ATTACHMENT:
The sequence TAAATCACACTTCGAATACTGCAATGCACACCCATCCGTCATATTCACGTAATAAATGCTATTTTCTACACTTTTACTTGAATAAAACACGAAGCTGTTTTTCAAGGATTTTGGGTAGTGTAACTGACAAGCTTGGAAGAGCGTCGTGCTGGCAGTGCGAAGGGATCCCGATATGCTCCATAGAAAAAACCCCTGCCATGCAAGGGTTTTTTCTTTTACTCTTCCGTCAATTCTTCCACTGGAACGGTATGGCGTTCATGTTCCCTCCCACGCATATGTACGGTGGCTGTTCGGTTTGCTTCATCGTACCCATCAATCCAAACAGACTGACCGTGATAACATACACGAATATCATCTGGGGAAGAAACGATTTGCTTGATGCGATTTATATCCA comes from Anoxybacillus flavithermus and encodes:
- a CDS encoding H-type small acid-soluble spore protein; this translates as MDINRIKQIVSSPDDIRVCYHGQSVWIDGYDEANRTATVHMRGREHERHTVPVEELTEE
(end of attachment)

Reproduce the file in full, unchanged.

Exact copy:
The sequence TAAATCACACTTCGAATACTGCAATGCACACCCATCCGTCATATTCACGTAATAAATGCTATTTTCTACACTTTTACTTGAATAAAACACGAAGCTGTTTTTCAAGGATTTTGGGTAGTGTAACTGACAAGCTTGGAAGAGCGTCGTGCTGGCAGTGCGAAGGGATCCCGATATGCTCCATAGAAAAAACCCCTGCCATGCAAGGGTTTTTTCTTTTACTCTTCCGTCAATTCTTCCACTGGAACGGTATGGCGTTCATGTTCCCTCCCACGCATATGTACGGTGGCTGTTCGGTTTGCTTCATCGTACCCATCAATCCAAACAGACTGACCGTGATAACATACACGAATATCATCTGGGGAAGAAACGATTTGCTTGATGCGATTTATATCCA comes from Anoxybacillus flavithermus and encodes:
- a CDS encoding H-type small acid-soluble spore protein; this translates as MDINRIKQIVSSPDDIRVCYHGQSVWIDGYDEANRTATVHMRGREHERHTVPVEELTEE